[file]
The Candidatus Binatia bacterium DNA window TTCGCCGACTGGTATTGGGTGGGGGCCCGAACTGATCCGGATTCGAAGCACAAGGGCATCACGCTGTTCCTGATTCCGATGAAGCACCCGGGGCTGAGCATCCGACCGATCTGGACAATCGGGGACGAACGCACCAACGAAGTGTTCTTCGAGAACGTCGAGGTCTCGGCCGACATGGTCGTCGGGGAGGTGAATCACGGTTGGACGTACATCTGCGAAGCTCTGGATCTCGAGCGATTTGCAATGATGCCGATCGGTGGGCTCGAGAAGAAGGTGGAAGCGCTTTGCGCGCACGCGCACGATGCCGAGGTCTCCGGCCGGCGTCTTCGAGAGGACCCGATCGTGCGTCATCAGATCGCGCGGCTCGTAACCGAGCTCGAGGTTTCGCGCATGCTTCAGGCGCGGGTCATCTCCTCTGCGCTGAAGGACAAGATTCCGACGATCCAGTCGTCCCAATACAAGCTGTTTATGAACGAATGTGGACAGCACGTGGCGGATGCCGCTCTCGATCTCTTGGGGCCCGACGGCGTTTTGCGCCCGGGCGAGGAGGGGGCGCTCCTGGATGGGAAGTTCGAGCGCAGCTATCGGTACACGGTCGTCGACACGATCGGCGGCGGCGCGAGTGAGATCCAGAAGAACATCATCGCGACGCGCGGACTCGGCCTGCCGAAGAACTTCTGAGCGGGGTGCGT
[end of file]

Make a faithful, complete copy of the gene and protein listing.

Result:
The Candidatus Binatia bacterium DNA window TTCGCCGACTGGTATTGGGTGGGGGCCCGAACTGATCCGGATTCGAAGCACAAGGGCATCACGCTGTTCCTGATTCCGATGAAGCACCCGGGGCTGAGCATCCGACCGATCTGGACAATCGGGGACGAACGCACCAACGAAGTGTTCTTCGAGAACGTCGAGGTCTCGGCCGACATGGTCGTCGGGGAGGTGAATCACGGTTGGACGTACATCTGCGAAGCTCTGGATCTCGAGCGATTTGCAATGATGCCGATCGGTGGGCTCGAGAAGAAGGTGGAAGCGCTTTGCGCGCACGCGCACGATGCCGAGGTCTCCGGCCGGCGTCTTCGAGAGGACCCGATCGTGCGTCATCAGATCGCGCGGCTCGTAACCGAGCTCGAGGTTTCGCGCATGCTTCAGGCGCGGGTCATCTCCTCTGCGCTGAAGGACAAGATTCCGACGATCCAGTCGTCCCAATACAAGCTGTTTATGAACGAATGTGGACAGCACGTGGCGGATGCCGCTCTCGATCTCTTGGGGCCCGACGGCGTTTTGCGCCCGGGCGAGGAGGGGGCGCTCCTGGATGGGAAGTTCGAGCGCAGCTATCGGTACACGGTCGTCGACACGATCGGCGGCGGCGCGAGTGAGATCCAGAAGAACATCATCGCGACGCGCGGACTCGGCCTGCCGAAGAACTTCTGAGCGGGGTGCGT